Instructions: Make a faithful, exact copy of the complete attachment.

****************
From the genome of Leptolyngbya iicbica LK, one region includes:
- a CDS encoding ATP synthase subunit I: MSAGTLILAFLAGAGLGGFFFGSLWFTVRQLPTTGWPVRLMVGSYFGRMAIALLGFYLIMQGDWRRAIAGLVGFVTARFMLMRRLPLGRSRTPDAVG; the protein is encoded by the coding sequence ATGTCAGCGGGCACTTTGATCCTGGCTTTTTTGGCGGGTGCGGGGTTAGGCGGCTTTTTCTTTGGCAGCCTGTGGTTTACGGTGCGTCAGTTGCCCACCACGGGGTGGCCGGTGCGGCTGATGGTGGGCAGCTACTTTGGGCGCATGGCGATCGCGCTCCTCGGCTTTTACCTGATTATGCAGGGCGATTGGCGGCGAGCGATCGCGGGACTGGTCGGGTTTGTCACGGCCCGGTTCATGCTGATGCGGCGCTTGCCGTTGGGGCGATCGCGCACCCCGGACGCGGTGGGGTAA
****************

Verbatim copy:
From the genome of Leptolyngbya iicbica LK, one region includes:
- a CDS encoding ATP synthase subunit I: MSAGTLILAFLAGAGLGGFFFGSLWFTVRQLPTTGWPVRLMVGSYFGRMAIALLGFYLIMQGDWRRAIAGLVGFVTARFMLMRRLPLGRSRTPDAVG; the protein is encoded by the coding sequence ATGTCAGCGGGCACTTTGATCCTGGCTTTTTTGGCGGGTGCGGGGTTAGGCGGCTTTTTCTTTGGCAGCCTGTGGTTTACGGTGCGTCAGTTGCCCACCACGGGGTGGCCGGTGCGGCTGATGGTGGGCAGCTACTTTGGGCGCATGGCGATCGCGCTCCTCGGCTTTTACCTGATTATGCAGGGCGATTGGCGGCGAGCGATCGCGGGACTGGTCGGGTTTGTCACGGCCCGGTTCATGCTGATGCGGCGCTTGCCGTTGGGGCGATCGCGCACCCCGGACGCGGTGGGGTAA